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Master of Science (MS)
Jantzen, Kelly J.
Recent brain imaging studies have demonstrated that the mirror system, in addition to becoming active while viewing the actions of others, also responds to abstract visual and auditory stimuli associated with specific actions. Growing evidence suggests that such mappings are learned leading to the hypothesis that the motor system may respond to any stimuli strongly associated to a specific motor response. Reading sheet music is an excellent example in which musicians rapidly and automatically translate arbitrary visual symbols into music by a well practiced series of actions. Here we test the hypothesis that when musicians read sheet music an associated motor program is automatically recruited in the same way as when we observe the actions of others. Using EEG, we measured mu desynchronization in the alpha and beta bands of the sensorimotor cortex while musicians and non-musicians observed various music stimuli. Musicians showed significantly greater mu desynchronization than non-musicians in both alpha and beta bands when observing sheet music and musical performances. Our results demonstrate that mirror neuron activity is not restricted to motor acts and their consequences, suggesting that the symbolic representation of music and its performance activate the mirror neuron system. The implication of these findings is that the learning of a broad range of arbitrary sensorimotor mappings may be represented within the motor system and facilitated by the mirror neuron activity.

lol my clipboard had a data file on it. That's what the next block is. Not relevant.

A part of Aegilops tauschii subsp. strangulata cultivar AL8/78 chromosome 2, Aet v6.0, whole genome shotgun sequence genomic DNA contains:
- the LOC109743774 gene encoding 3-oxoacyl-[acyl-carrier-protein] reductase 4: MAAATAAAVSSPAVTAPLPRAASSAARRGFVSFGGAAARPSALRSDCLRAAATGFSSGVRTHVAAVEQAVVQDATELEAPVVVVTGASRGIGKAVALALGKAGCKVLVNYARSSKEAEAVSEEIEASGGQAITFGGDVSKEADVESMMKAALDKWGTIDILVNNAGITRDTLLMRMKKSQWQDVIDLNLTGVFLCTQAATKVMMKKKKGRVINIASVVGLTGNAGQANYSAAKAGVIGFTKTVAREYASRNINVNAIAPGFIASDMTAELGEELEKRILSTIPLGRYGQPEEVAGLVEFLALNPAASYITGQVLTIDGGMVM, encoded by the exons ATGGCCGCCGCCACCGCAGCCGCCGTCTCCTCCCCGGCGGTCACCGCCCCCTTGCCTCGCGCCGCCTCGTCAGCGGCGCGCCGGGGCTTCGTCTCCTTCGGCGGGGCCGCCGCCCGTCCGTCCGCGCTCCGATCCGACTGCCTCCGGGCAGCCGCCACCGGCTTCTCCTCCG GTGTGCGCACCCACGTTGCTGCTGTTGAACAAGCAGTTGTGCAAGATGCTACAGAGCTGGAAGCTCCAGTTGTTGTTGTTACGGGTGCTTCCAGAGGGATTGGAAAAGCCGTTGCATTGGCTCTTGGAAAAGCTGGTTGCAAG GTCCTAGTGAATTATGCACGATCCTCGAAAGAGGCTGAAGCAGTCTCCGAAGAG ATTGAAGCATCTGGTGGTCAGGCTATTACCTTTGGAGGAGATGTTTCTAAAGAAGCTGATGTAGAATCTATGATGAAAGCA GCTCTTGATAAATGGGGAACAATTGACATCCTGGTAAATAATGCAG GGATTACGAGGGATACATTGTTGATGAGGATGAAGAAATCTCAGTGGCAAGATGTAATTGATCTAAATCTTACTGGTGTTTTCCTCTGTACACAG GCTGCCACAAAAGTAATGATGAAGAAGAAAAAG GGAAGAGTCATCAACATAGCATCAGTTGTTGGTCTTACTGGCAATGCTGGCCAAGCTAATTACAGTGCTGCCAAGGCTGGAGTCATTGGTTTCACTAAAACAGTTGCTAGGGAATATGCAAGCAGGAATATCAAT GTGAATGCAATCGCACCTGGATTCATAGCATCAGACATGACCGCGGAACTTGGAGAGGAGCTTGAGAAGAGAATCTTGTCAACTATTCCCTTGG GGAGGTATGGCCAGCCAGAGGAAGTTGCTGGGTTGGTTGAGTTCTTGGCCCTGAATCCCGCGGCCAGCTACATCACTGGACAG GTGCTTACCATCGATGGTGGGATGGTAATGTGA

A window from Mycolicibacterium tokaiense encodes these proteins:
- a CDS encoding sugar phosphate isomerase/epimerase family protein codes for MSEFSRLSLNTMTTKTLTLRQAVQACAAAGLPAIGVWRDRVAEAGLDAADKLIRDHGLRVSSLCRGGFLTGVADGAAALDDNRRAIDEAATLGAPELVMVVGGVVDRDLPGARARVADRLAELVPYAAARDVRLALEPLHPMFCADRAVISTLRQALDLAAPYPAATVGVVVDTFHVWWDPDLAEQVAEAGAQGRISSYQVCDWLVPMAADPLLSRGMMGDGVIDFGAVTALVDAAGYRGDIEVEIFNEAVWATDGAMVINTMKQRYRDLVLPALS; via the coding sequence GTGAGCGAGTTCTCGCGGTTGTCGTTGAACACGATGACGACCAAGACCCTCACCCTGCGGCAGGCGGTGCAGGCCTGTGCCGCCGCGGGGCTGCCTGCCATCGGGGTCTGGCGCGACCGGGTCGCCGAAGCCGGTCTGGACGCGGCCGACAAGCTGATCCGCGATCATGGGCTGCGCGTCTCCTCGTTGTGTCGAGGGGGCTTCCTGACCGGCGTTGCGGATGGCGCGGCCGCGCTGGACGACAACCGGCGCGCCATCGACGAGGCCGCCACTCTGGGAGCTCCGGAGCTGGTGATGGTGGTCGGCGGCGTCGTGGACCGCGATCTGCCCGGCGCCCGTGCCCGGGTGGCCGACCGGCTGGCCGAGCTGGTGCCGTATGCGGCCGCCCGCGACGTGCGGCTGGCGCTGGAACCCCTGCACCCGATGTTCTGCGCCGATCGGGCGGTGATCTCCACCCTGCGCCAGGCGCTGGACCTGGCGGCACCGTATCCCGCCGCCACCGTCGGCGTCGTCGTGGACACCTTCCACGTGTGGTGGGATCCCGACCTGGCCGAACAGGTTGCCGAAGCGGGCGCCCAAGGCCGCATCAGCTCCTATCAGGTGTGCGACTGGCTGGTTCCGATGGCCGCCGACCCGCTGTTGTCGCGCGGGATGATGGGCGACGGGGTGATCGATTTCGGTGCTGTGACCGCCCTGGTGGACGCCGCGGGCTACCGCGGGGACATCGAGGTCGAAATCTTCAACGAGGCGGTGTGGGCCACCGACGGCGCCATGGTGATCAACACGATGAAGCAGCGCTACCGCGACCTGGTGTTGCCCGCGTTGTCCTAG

Western Washington University
Copying of this thesis in whole or in part is allowable only for scholarly purposes. It is understood, however, that any copying or publication of this thesis for commercial purposes, or for financial gain, shall not be allowed without the author's written permission.
Behmer, Lawrence Paul, "Reading sheet music activates the mirror neuron system of musicians: an EEG investigation." (2010). WWU Masters Thesis Collection. 41.